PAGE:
Wednesday, October 17, 2007

Tom Tancredo Visits Dartmouth

The steady stream of candidates to campus continued on Monday, with Congressman Tom Tancredo holding a Town Hall meeting at the Rockefeller Center. Here's an article in The Dartmouth covering the main points of his remarks. Most of the evening was a discussion of his views on immigration. Since I'm not a fan of establishing a guest worker program, which I consider an institutionalized second-class citizenship, I tend to agree with him more than the other candidates. On the efficacy of building fences and on whether we should be doing more to enable legal immigration, he's more of a hardliner than I am.

Overall, I had the same reaction to him as I had to Congressman Ron Paul when he visited. As a Republican, there are many things about his views that resonate with me. But my question is this. In a nutshell, "If those are your beliefs ..., then why are you not taking on a leadership role in Congress to make sure they are reflected in the law of the land?" If you fancy yourself an authentic conservative, and if you believe that the people will support you in your views, then build a governing coalition around that among your colleagues in Congress. If you cannot do that, then why would we think that you have the ability to lead from the Oval Office?

There was a frank discussion about what it has been like to serve in Congress in recent years, and he had no particularly kind words for how the institution functioned while the Republicans were in the majority. At one point, he likened Congress to "Chinese water torture on your principles." He said that the way arms were twisted by the Republican leadership to pass the Medicare drug bill was a low point for him as a Republican in Congress.

Mine, too.


LizardWizard said...

Building a governing coalition out of the Republicans is easy. Building a governing coalition with principles out of the Republicans is not easy.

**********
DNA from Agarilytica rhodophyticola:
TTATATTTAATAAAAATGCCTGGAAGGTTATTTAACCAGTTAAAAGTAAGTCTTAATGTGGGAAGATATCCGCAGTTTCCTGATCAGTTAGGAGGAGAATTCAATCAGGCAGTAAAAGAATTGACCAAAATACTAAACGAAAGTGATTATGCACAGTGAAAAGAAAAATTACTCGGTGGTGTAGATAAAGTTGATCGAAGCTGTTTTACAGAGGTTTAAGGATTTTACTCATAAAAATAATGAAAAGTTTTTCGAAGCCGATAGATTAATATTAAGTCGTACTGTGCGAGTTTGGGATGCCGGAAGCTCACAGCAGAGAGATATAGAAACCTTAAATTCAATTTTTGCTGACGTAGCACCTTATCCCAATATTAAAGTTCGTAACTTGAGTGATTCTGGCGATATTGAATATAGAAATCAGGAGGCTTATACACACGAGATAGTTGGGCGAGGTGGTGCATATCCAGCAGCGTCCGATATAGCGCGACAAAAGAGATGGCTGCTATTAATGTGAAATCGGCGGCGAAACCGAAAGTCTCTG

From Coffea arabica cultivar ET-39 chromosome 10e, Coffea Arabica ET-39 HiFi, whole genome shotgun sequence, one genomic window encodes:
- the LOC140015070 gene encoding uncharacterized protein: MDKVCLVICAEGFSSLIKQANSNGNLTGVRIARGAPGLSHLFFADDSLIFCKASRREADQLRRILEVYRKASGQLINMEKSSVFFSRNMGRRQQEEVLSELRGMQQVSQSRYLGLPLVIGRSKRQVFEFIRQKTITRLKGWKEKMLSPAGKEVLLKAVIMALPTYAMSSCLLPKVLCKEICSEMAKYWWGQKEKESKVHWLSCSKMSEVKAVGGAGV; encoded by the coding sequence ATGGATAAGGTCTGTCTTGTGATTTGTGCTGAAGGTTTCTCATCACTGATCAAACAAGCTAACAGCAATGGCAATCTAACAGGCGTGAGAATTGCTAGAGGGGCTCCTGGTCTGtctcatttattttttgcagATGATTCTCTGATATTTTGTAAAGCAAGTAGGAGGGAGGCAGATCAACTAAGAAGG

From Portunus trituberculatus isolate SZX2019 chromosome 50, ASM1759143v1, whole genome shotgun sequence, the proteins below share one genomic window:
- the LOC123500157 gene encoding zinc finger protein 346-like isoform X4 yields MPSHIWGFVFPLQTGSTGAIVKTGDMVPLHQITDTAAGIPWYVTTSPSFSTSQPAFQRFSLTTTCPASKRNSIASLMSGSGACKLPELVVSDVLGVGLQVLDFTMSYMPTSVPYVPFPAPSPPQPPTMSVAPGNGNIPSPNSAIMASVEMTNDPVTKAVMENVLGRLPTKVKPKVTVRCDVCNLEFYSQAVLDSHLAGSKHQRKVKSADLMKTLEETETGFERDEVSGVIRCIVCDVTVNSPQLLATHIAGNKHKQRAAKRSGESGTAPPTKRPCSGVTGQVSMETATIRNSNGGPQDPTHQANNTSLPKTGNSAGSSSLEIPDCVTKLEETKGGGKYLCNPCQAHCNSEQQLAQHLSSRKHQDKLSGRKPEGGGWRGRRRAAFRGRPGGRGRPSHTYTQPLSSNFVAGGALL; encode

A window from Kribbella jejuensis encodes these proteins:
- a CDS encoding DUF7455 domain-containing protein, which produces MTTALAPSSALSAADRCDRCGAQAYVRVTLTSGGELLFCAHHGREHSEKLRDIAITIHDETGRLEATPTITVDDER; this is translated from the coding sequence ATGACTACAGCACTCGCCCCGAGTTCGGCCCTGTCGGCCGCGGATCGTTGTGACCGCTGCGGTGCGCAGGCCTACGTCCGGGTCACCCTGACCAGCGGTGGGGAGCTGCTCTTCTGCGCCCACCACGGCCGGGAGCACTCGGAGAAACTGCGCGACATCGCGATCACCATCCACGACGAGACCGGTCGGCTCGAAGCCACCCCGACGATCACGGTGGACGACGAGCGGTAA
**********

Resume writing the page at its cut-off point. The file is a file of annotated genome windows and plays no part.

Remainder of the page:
For that matter, building a governing coalition with principles out of American politicians is not easy.

If we want to elect a president with integrity, we're going to have to pick one of the less prominent congresscritters, if not a complete outsider. The prominent congresscritters are prominent because they're unprincipled enough to twist arms and not complain when their own is twisted. And we're going to have to get used to hearing about vetoes frequently.

Anonymous said...

Mr. Samwick,

I wrote the following for a somewhat more polemical site. Hopufully the factual content will be of value.

Peter Schaeffer

The idea that fences don’t work is contrafactual. Indeed, fences have an excellent track record around the world. Don’t believe me? Check out one of the fences Europe is building (Melilla border fence) to keep out illegals. Saudi Arabia is building several fences to protect it from jihadis and illegals. The Kurds are building a barrier to protect themselves from the endemic violence of the rest of Iraq. Thailand is building a “security fence” along its border with Malaysia. A few other countries building fences include India, China, Pakistan, Uzbekistan, the UAE, and Kuwait. See the The good fences epidemic for an article on the subject.

The Israeli fence (it is not a wall) has been a spectular success so far reducing suicide bombings inside Israel by at least 90%. If the Israeli fence can stop suicide terrorists, I am pretty sure than an American fence can stop illegal aliens.

Check out “What America can learn from Israel's West Bank security barrier” ( by Shmuel Rosner. A useful quote

“The country that builds the fence buys a sense of security, but the people prevented from getting to work, or shopping, or marrying someone on the other side will not be thankful for it. And the reason is pretty obvious: Fences work.”

It’s funny that many people mention the Great Wall of China. The wall was a great success for centuries. Hopefully, by 2207 Mexico will have stopped trying to export its population and will have accepted its responsibility for its own people.